the floor then your shoulder will start rising and that might be
what causes you to feel concstricted.
As with the level
base-knuckles technique, when one initially tries this they feel a
bit disconcerted by the seemingly lack of power these new positions
afford them. But after learning the principals of balance and not
force they realize that what they once thought of as power was
actually tension and force. Our natural tendency is to grip harder
when we feel we are going to slip or fall. But if we relied
completely on balance, there would be no need to grip or squeeze.
There would be strength from the natural weight of the body (which
is more than adequate) and flexibility that cannot exist with
tension and squeezing. Consider the difference between being a rock
climber with a rope and being a skilled tight-rope walker. There is
a difference in how they both use their ropes.
personally attest to this as both a student and a teacher. Of
course, it's really difficult to explain in words alone without
demonstrating physically with the students own arms and
(3/6/01 1:35:21 pm)
I hate 'em.
It's way too fun
to stab holes in the floor for one thing.
Plus, I never seem
to get those holders that are attached by a strap in the right
position. And the ones without straps aren't solid
Hooray for sharp endpins!
Tseng ICS Staff
(3/6/01 1:43:05 pm)
Does bent endpin = dull point? I
seem to be hearing this subliminal message from some of the posts in
this thread. I don't get it.? My endpin is just as sharp (if not
sharper) than a regular straight endpin and because the point (not
the cello!) is closer to 90 degrees it tends to slip a LOT less than
a LONG straight endpin.
I can pull my bent endpin out and go
spear fishing if I like! But those
poor fishies! Never mind! I'll save it for the really obnoxious 1st
violinist that....ooops! Did that come out?
(3/6/01 2:12:52 pm)
It would seem that the best thing
would be a carbon fiber, bent endpin! I don't suppose this thing
(3/6/01 3:56:42 pm)
Bent endpin in Carbon Fiber
I spoke with David Bice (new harmony
music) about exactly this.
He did say that although it is not
currently available, he is working on designs. He does not have an
estimated date of completion, and also expressed some reservations
about the cost of such a thing. He fears (reasonably so) that the
cost of developing when combined with a limited market for it might
make it prohibitively expensive.
However, I for one, hope
that it is feasible and reasonable....
He should update me with
news if/when he succeeds.
Anyone want to mail him with further
(3/6/01 7:51:33 pm)
A couple of observations on this
excellent thread. On the subject of carbon fiber, I have seen first
hand that every material sounds different, and it is important to
try them all and see which one sounds the best. I was initially
surprised by this, expecting to hear a big difference between solid
and hollow, but not much between different solid materials. On my
Acousticus endpin, it originally came with a hollow shaft. Russell
Wagner found a drill rod that was the correct diameter, and we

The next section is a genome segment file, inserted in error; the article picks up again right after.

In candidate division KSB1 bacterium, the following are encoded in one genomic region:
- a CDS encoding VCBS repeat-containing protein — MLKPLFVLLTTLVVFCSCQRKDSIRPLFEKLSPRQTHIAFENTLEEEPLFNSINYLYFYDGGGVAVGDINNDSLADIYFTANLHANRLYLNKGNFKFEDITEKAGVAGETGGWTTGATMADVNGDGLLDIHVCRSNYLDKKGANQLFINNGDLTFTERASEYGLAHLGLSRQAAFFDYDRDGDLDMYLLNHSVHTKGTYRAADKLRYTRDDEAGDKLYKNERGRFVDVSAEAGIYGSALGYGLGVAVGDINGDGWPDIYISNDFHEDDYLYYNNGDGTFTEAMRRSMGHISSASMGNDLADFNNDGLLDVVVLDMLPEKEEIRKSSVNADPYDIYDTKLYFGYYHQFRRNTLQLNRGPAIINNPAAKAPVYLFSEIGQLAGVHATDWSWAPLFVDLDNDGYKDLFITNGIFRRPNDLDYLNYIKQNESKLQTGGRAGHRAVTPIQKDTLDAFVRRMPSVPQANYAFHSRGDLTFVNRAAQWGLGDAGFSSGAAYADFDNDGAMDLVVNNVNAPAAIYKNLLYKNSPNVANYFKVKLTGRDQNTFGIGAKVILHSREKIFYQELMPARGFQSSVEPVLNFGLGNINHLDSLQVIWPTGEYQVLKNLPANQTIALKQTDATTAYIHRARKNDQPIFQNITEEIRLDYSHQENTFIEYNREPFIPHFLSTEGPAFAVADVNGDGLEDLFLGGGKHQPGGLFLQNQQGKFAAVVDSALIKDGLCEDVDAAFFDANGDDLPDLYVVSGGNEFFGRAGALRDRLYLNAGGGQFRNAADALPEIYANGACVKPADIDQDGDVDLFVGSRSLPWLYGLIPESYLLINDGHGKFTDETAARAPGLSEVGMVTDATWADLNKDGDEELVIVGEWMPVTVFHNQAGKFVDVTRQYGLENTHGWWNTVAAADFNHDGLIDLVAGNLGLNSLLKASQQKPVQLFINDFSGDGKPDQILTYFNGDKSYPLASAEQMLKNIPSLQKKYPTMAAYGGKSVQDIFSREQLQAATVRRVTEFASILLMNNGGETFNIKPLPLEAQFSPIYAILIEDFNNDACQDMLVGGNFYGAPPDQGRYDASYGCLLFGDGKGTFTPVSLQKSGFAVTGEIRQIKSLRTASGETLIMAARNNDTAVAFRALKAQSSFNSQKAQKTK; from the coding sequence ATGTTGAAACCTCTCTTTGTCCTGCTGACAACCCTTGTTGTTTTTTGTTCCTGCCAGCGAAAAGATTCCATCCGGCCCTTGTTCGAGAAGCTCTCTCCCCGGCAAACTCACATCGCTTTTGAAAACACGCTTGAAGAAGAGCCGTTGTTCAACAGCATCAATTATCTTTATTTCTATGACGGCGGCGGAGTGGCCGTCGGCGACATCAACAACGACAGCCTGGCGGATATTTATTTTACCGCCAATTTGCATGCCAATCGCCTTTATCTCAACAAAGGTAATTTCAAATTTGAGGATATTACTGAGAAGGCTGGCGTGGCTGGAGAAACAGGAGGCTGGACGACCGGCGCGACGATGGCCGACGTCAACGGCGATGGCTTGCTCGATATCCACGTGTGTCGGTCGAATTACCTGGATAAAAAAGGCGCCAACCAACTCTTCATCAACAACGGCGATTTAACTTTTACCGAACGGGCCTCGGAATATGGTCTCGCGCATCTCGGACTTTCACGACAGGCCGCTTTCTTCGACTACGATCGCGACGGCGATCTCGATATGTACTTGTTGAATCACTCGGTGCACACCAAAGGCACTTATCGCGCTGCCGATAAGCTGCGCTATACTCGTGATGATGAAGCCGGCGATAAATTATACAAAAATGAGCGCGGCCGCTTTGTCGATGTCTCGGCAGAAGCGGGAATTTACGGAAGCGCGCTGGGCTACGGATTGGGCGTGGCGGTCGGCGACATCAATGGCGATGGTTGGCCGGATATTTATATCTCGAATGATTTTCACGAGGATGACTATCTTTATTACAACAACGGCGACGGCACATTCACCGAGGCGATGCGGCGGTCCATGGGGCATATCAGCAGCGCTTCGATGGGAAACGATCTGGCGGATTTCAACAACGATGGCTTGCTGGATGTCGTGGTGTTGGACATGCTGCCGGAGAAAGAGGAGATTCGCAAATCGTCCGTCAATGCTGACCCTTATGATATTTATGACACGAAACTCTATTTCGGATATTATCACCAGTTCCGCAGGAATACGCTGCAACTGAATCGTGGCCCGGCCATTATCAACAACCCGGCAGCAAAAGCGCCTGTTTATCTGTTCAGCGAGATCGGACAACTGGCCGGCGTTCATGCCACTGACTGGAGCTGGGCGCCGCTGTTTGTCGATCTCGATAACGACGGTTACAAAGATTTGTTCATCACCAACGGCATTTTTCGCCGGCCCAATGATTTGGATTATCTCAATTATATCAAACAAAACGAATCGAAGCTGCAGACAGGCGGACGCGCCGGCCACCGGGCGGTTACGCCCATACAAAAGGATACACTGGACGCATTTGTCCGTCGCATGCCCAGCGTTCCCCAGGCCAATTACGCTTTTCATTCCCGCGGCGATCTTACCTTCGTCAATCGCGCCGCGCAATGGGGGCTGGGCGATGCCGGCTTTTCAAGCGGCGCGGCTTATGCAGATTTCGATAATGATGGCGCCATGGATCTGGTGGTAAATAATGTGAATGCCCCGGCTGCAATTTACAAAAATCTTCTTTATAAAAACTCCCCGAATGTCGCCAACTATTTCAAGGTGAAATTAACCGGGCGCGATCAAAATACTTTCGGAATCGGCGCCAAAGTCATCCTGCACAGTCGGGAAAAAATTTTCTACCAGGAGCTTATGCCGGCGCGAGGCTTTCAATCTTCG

installed a Pegis point on it (of course!). However, due to
condensation forming on the metal, eventually I began to see
corrosion appear. I then replaced the rod with a stainless steel
rod, and it sounded much better then the drill rod. Since then I've
played cellos at Russell's shop with titanium, chrome steel, and
stainless steel endpins, and they all sounded very different.
the bent endpin question, I used to have a Stalhammer, but
eventually it got noisy. Not a rattle from the o ring, but a creak
where it went inside the cello. I did like the ability to go to a
bent endpin if I was stuck on a short riser. However, I felt there
were too many moving parts in the Stalhammer, and also the rod is
hollow. For me, the perfect endpin would be one where you had a
straight rod with some sort of adjusting knob at the bottom that
would allow you to play with any angle you wanted. To the best of my
knowledge such an endpin does not exist, and would be difficult
(translation: expensive) to manufacture. I'll add this to the list
of cello gadgets that I want to design. Also included in the list is
a gadget to adjust the tailpiece gut without taking the whole set-up
apart. Let's see, I can retire in 2016....
(3/7/01 2:06:47 am)
Thanks for your explanation, Paul.
It makes sense, and also points out why I find the bent pin so
uncomfortable for the way I play, which is indeed with a higher
elbow. I maintain an angle that allows me to cover the entire
fingerboard with no significant elevation change of the elbow (at
least on the A string. Of course, the elbow changes as I move to the
lower strings.) I have always maintained a very good posture, and
can play for long periods of time without the arms/shoulders in
fatigue from the playing itself. I did experience some problems a
couple years ago which I finally figured out were caused by my
suddenly becoming interested in using a computer, which used some
muscles in ways I hadn't used them before. And it was easy to do it
for long hours at a time, when I first began exploring cyberspace. I
now have a better chair, and better posture at the computer, and
don't spend nearly so much time at it.
Anyway, as I am not
about to change my way of playing at age 54, I will be content to
better understand the bent endpin thinking and store it for future
reference. Thanks again for your explanations.